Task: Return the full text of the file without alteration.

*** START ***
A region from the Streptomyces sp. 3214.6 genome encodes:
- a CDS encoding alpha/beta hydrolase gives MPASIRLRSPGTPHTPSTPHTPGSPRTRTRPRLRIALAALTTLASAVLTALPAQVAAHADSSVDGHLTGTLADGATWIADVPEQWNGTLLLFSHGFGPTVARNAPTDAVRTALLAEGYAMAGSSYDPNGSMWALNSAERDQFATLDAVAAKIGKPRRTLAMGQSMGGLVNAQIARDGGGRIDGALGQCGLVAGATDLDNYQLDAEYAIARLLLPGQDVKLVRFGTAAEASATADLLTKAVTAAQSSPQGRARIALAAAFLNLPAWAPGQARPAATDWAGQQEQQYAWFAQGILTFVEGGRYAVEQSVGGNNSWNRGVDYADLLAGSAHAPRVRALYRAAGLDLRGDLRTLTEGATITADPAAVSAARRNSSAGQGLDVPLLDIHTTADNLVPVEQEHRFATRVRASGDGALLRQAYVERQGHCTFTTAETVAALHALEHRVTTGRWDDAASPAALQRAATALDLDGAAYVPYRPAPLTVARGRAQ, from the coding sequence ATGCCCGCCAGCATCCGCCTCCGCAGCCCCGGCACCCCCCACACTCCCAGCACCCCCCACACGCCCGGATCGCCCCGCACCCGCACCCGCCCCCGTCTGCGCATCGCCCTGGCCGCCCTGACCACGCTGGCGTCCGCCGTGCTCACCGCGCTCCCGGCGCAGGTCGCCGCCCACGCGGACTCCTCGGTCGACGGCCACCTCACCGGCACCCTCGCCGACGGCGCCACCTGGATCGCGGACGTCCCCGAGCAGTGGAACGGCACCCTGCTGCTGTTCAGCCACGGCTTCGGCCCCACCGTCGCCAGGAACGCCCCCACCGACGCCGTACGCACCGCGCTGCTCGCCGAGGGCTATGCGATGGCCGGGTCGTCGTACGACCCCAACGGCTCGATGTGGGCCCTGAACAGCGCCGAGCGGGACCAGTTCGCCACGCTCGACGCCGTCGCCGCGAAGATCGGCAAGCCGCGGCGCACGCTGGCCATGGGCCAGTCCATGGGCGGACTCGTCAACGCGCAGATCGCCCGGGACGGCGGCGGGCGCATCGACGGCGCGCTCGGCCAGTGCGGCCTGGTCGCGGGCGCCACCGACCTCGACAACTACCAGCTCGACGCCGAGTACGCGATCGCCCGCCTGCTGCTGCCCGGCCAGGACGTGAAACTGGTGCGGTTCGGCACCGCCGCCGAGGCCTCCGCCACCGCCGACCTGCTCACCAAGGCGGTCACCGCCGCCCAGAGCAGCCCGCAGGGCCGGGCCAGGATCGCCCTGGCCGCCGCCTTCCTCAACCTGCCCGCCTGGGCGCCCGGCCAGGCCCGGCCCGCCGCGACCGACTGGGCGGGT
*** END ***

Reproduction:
A region from the Streptomyces sp. 3214.6 genome encodes:
- a CDS encoding alpha/beta hydrolase gives MPASIRLRSPGTPHTPSTPHTPGSPRTRTRPRLRIALAALTTLASAVLTALPAQVAAHADSSVDGHLTGTLADGATWIADVPEQWNGTLLLFSHGFGPTVARNAPTDAVRTALLAEGYAMAGSSYDPNGSMWALNSAERDQFATLDAVAAKIGKPRRTLAMGQSMGGLVNAQIARDGGGRIDGALGQCGLVAGATDLDNYQLDAEYAIARLLLPGQDVKLVRFGTAAEASATADLLTKAVTAAQSSPQGRARIALAAAFLNLPAWAPGQARPAATDWAGQQEQQYAWFAQGILTFVEGGRYAVEQSVGGNNSWNRGVDYADLLAGSAHAPRVRALYRAAGLDLRGDLRTLTEGATITADPAAVSAARRNSSAGQGLDVPLLDIHTTADNLVPVEQEHRFATRVRASGDGALLRQAYVERQGHCTFTTAETVAALHALEHRVTTGRWDDAASPAALQRAATALDLDGAAYVPYRPAPLTVARGRAQ, from the coding sequence ATGCCCGCCAGCATCCGCCTCCGCAGCCCCGGCACCCCCCACACTCCCAGCACCCCCCACACGCCCGGATCGCCCCGCACCCGCACCCGCCCCCGTCTGCGCATCGCCCTGGCCGCCCTGACCACGCTGGCGTCCGCCGTGCTCACCGCGCTCCCGGCGCAGGTCGCCGCCCACGCGGACTCCTCGGTCGACGGCCACCTCACCGGCACCCTCGCCGACGGCGCCACCTGGATCGCGGACGTCCCCGAGCAGTGGAACGGCACCCTGCTGCTGTTCAGCCACGGCTTCGGCCCCACCGTCGCCAGGAACGCCCCCACCGACGCCGTACGCACCGCGCTGCTCGCCGAGGGCTATGCGATGGCCGGGTCGTCGTACGACCCCAACGGCTCGATGTGGGCCCTGAACAGCGCCGAGCGGGACCAGTTCGCCACGCTCGACGCCGTCGCCGCGAAGATCGGCAAGCCGCGGCGCACGCTGGCCATGGGCCAGTCCATGGGCGGACTCGTCAACGCGCAGATCGCCCGGGACGGCGGCGGGCGCATCGACGGCGCGCTCGGCCAGTGCGGCCTGGTCGCGGGCGCCACCGACCTCGACAACTACCAGCTCGACGCCGAGTACGCGATCGCCCGCCTGCTGCTGCCCGGCCAGGACGTGAAACTGGTGCGGTTCGGCACCGCCGCCGAGGCCTCCGCCACCGCCGACCTGCTCACCAAGGCGGTCACCGCCGCCCAGAGCAGCCCGCAGGGCCGGGCCAGGATCGCCCTGGCCGCCGCCTTCCTCAACCTGCCCGCCTGGGCGCCCGGCCAGGCCCGGCCCGCCGCGACCGACTGGGCGGGT